<Extract from Chapter 5 of Realpolitik “The CEO/Founder”>

“For a sole founder in particular it can be a very lonely journey”

It is a tough gig being a founder. A US stat I was told was that the average founder has failed four times before. This introduces the need for such folks to have their own support mechanism around them outside of any individual companies (which may come and go) to help them pick themselves back up off the floor.

As we shall see, NEDs have differing emphases on “supporting” vs “challenging” CEOs at the Board. However in the early stages of NewCo the emphasis has to be on supporting and spreading the word. It is for this reason that, regulatory credibility apart, BigCo NEDs are generally not sought at an early stage as their experience and skillset is at the Fire Safety Officer end of the spectrum not supporting Promethean acts. This angle of support is super-important:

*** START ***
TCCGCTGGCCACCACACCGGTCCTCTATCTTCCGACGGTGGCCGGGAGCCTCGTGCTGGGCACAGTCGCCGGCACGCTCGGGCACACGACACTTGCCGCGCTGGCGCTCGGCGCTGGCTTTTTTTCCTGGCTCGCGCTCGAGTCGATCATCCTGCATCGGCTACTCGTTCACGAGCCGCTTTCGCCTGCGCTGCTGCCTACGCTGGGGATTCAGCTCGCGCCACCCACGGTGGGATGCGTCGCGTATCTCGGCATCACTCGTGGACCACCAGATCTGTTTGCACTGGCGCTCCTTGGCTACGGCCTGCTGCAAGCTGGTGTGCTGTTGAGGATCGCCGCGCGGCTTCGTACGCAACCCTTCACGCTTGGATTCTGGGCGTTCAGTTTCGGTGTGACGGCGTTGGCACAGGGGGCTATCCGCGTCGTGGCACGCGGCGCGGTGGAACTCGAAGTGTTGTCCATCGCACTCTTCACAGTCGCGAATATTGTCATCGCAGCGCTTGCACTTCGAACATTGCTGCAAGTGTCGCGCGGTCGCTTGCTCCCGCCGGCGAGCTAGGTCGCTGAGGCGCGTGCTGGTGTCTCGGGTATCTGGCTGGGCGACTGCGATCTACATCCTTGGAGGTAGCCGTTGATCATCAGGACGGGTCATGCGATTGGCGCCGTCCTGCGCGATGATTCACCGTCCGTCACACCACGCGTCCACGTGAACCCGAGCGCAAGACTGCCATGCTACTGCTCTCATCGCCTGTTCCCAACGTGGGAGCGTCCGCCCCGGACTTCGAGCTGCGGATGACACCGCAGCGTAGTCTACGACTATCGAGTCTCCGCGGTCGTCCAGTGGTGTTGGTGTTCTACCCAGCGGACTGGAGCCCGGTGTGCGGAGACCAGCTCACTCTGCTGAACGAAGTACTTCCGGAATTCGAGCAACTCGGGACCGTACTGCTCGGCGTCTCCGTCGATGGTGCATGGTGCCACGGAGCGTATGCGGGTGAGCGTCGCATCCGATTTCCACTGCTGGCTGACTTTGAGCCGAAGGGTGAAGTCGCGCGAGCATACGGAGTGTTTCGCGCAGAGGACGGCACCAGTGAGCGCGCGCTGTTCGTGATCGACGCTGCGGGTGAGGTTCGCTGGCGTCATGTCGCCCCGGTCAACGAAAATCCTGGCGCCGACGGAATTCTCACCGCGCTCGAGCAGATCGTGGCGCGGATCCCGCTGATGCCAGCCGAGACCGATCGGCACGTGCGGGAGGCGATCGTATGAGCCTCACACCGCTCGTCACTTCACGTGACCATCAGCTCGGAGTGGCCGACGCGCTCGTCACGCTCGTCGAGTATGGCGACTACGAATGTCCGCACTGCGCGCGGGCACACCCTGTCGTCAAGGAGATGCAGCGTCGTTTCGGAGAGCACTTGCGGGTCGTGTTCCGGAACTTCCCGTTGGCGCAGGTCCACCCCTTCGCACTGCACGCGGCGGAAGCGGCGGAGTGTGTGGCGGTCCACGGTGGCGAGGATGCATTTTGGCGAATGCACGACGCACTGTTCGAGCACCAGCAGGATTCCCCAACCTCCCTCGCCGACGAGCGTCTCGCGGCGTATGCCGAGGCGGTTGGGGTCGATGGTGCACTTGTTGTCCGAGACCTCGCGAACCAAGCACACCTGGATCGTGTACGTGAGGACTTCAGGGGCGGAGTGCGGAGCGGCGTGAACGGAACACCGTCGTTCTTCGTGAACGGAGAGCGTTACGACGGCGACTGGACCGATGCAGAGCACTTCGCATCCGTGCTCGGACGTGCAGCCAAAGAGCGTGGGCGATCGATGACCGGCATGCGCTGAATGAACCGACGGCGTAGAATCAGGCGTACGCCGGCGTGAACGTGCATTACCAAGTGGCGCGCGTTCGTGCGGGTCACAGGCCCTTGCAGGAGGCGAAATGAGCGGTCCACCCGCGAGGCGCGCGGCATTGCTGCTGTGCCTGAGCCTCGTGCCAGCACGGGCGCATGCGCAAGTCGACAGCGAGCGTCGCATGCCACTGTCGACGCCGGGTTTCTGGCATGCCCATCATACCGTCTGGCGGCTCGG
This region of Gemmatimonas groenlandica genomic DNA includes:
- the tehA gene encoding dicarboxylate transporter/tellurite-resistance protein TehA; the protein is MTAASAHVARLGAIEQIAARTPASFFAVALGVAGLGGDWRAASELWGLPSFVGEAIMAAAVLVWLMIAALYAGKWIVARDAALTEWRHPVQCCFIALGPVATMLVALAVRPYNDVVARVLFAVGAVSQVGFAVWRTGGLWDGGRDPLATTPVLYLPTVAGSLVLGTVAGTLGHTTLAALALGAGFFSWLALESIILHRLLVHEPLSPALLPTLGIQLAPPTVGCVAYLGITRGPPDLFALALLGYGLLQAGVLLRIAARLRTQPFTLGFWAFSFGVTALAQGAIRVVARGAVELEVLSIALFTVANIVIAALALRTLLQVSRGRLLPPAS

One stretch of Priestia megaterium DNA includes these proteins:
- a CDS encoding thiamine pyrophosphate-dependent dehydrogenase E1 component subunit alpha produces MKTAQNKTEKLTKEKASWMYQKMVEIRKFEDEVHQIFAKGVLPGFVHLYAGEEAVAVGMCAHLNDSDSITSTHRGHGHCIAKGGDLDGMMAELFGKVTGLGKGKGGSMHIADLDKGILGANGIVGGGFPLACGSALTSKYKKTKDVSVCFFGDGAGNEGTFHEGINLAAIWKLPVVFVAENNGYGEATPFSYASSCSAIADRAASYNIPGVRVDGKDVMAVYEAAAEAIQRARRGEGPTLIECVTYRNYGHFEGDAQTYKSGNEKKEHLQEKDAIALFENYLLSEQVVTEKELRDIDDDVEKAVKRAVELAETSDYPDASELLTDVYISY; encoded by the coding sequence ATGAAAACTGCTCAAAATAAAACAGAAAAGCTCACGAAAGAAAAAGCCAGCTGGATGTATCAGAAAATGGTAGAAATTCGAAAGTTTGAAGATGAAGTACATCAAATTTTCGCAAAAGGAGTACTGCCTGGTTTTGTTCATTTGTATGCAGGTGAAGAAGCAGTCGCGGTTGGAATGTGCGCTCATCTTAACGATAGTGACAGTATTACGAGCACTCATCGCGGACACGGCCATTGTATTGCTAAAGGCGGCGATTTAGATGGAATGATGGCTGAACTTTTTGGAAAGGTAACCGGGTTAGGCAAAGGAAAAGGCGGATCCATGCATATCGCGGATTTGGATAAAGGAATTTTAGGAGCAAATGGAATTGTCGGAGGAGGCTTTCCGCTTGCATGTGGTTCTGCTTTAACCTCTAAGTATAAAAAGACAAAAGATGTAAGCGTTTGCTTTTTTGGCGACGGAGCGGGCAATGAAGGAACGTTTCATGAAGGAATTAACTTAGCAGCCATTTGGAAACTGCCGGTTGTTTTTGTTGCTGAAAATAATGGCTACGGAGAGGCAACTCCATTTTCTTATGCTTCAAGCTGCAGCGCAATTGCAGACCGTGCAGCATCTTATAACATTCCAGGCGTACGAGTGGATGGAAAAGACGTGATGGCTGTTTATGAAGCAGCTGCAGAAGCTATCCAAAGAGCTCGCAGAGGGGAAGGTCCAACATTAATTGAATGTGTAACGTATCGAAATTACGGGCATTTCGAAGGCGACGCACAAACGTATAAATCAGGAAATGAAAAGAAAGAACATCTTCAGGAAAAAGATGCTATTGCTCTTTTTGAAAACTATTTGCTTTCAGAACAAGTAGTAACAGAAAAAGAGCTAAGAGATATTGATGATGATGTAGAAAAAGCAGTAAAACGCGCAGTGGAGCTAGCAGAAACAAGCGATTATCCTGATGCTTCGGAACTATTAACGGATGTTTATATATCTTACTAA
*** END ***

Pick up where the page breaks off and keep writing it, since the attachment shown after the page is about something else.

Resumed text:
“For me my Board/NEDs provide perspective, balance, a sounding board, coach, mentor, stress-relief.” [CEO]

“I certainly sought the advice of my NEDs, being a CEO is a lonely job. Has to be a relationship there to be supportive whilst within professional boundaries of course.” [CEO]

This support angle can be addressed in different ways. A minority of NEDs see their role as “not providing a nannying-service”. I respect all my interviewees all of whose views are based on hard experience. However there is a long long road from NewCo to FTSE and I wouldn’t advise starting the journey with only NEDs whose methodology emphasises “challenge”. At some point along the journey when you are less of an infant and more of a teenager then perhaps more challenge will be helpful.

At some point most(/all?) CEOs find a “challenging” to, at worst, “hostile” Board and at that point if they need support and it does not come from the Board then it can, indeed needs to, come from elsewhere:

“CEOs start off having NED/Advisor/Mentor – the name doesn’t matter, the role does.”

More broadly, away from the personal support, there is the question of the depth of relationship with your Board. The rosy scenario is that you have a Board containing available folk of great experience, knowledge or connections who can help you grow the company faster:

“I see my [independents] for coffee every couple of weeks.”